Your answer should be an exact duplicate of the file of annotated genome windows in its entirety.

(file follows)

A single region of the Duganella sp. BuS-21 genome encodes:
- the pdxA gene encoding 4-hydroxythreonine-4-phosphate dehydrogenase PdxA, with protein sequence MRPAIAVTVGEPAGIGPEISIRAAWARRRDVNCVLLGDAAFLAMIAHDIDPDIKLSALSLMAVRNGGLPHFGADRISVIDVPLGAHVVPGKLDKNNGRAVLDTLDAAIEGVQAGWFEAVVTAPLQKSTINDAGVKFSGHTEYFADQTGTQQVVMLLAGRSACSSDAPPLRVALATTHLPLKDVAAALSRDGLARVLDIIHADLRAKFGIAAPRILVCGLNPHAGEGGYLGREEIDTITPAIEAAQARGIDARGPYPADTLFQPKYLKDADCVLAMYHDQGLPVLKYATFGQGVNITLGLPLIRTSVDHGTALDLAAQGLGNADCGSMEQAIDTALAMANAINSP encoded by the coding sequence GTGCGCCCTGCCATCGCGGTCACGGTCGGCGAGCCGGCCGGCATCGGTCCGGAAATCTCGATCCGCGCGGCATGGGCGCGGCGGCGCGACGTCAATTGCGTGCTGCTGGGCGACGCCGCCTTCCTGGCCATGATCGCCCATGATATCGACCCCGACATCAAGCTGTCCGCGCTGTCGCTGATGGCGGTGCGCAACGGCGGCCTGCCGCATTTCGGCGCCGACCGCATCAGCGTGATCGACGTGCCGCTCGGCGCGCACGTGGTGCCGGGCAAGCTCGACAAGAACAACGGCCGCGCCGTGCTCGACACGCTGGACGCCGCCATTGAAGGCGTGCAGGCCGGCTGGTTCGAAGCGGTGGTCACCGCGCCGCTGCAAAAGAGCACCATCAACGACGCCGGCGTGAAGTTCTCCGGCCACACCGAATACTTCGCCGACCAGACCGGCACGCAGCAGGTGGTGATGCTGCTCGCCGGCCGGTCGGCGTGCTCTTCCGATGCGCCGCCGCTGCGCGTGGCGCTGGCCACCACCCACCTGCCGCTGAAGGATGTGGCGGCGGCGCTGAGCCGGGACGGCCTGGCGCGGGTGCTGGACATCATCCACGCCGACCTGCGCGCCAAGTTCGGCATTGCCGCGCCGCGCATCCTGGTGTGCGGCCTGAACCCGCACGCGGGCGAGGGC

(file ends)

A single region of the Duganella sp. BuS-21 genome encodes:
- the pdxA gene encoding 4-hydroxythreonine-4-phosphate dehydrogenase PdxA, with protein sequence MRPAIAVTVGEPAGIGPEISIRAAWARRRDVNCVLLGDAAFLAMIAHDIDPDIKLSALSLMAVRNGGLPHFGADRISVIDVPLGAHVVPGKLDKNNGRAVLDTLDAAIEGVQAGWFEAVVTAPLQKSTINDAGVKFSGHTEYFADQTGTQQVVMLLAGRSACSSDAPPLRVALATTHLPLKDVAAALSRDGLARVLDIIHADLRAKFGIAAPRILVCGLNPHAGEGGYLGREEIDTITPAIEAAQARGIDARGPYPADTLFQPKYLKDADCVLAMYHDQGLPVLKYATFGQGVNITLGLPLIRTSVDHGTALDLAAQGLGNADCGSMEQAIDTALAMANAINSP encoded by the coding sequence GTGCGCCCTGCCATCGCGGTCACGGTCGGCGAGCCGGCCGGCATCGGTCCGGAAATCTCGATCCGCGCGGCATGGGCGCGGCGGCGCGACGTCAATTGCGTGCTGCTGGGCGACGCCGCCTTCCTGGCCATGATCGCCCATGATATCGACCCCGACATCAAGCTGTCCGCGCTGTCGCTGATGGCGGTGCGCAACGGCGGCCTGCCGCATTTCGGCGCCGACCGCATCAGCGTGATCGACGTGCCGCTCGGCGCGCACGTGGTGCCGGGCAAGCTCGACAAGAACAACGGCCGCGCCGTGCTCGACACGCTGGACGCCGCCATTGAAGGCGTGCAGGCCGGCTGGTTCGAAGCGGTGGTCACCGCGCCGCTGCAAAAGAGCACCATCAACGACGCCGGCGTGAAGTTCTCCGGCCACACCGAATACTTCGCCGACCAGACCGGCACGCAGCAGGTGGTGATGCTGCTCGCCGGCCGGTCGGCGTGCTCTTCCGATGCGCCGCCGCTGCGCGTGGCGCTGGCCACCACCCACCTGCCGCTGAAGGATGTGGCGGCGGCGCTGAGCCGGGACGGCCTGGCGCGGGTGCTGGACATCATCCACGCCGACCTGCGCGCCAAGTTCGGCATTGCCGCGCCGCGCATCCTGGTGTGCGGCCTGAACCCGCACGCGGGCGAGGGC